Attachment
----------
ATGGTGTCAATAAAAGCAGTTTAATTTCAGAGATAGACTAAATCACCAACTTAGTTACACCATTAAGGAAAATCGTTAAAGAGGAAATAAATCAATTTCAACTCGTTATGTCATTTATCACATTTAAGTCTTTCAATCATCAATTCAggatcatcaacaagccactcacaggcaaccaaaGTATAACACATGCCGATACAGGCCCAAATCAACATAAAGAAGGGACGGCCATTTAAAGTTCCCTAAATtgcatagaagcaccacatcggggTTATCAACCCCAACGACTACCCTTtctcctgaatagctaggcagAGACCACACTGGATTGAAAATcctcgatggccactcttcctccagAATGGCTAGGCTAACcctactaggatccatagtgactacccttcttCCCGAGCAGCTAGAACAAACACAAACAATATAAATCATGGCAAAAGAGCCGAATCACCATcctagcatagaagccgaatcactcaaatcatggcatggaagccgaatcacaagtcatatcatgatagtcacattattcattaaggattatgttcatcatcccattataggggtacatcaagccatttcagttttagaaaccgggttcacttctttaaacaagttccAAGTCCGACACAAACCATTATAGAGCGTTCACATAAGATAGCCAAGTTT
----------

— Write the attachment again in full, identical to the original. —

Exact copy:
ATGGTGTCAATAAAAGCAGTTTAATTTCAGAGATAGACTAAATCACCAACTTAGTTACACCATTAAGGAAAATCGTTAAAGAGGAAATAAATCAATTTCAACTCGTTATGTCATTTATCACATTTAAGTCTTTCAATCATCAATTCAggatcatcaacaagccactcacaggcaaccaaaGTATAACACATGCCGATACAGGCCCAAATCAACATAAAGAAGGGACGGCCATTTAAAGTTCCCTAAATtgcatagaagcaccacatcggggTTATCAACCCCAACGACTACCCTTtctcctgaatagctaggcagAGACCACACTGGATTGAAAATcctcgatggccactcttcctccagAATGGCTAGGCTAACcctactaggatccatagtgactacccttcttCCCGAGCAGCTAGAACAAACACAAACAATATAAATCATGGCAAAAGAGCCGAATCACCATcctagcatagaagccgaatcactcaaatcatggcatggaagccgaatcacaagtcatatcatgatagtcacattattcattaaggattatgttcatcatcccattataggggtacatcaagccatttcagttttagaaaccgggttcacttctttaaacaagttccAAGTCCGACACAAACCATTATAGAGCGTTCACATAAGATAGCCAAGTTT